Design Note

During certain times of the year I change the cover image of The Master’s Table Facebook page. I switch to the wise men following the star to Bethlehem during Advent and this image of three crosses for Holy Week. I don’t tinker with the banner here for a couple of reasons. One is I’m afraid of messing it up. I know, I know, but I still worry about never getting it to look exactly right again.

There is another reason. Di Vinci’s portrait of The Last Supper is where the idea for The Master’s Table as a title came from. There’s a whole explanation in the About section. That supper took place during Holy Week. It would be totally wrong to take it down this week of all weeks and replace it with something else. That picture is the goal for the Christian life. To eat and drink with the Master, sitting with other followers and listening to his teaching.

Advertisements

Holy Week Review

Palm Sunday is on April 1 this year, Easter will be April 8.  That final week of Lent is referred to as Holy Week, and should be a special time in the lives of believers.  Here are some Holy Week posts from years past; they may not be new, but are still good.

The “Triumphal” Entry is about Palm Sunday, the first day of Holy Week.  The same Jews shouting Hosanna at the beginning of the week will be shouting Crucify him by the end of the week.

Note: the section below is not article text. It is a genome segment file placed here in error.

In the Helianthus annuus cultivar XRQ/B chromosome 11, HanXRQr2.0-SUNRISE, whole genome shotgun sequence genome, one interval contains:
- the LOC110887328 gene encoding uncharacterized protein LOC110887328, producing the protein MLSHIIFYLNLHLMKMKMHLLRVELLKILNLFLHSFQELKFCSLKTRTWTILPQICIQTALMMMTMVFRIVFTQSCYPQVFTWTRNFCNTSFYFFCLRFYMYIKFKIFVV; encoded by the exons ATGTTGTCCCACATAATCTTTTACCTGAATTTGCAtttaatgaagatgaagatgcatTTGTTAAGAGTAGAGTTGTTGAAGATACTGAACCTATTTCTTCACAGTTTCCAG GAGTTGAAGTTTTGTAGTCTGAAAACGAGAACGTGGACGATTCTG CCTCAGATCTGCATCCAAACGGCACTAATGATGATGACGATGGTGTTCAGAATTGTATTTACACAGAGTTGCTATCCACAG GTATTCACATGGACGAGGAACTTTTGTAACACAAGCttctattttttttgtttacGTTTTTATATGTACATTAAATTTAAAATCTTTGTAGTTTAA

Who Framed Jesus? was a documentary shown by Discovery 2 years ago, but the same thing happens on t.v. and magazine covers every year.  This post generated a frenzy of comments that are also a blast to read.

The Last Supper is about Jesus’ final Passover and the beginning of communion.  And on the same night he washed the disciples’ feet.

Is Jesus the Sheep, or the Shepherd?  This rather short post is one of the most read ever on The Master’s Table.

The Resurrection is the most celebrated event in Christianity, but here’s a thought: Jesus Died.  Jesus is God; have you ever thought that all the way through?

He Cannot Save Himself, the original post and He Cannot Save Himself, a poem for Good Friday.

It’s Friday, Sunday’s Coming  Sermon by S.M. Lockridge, with scenes from The Passion

And finally The Importance of the Resurrection.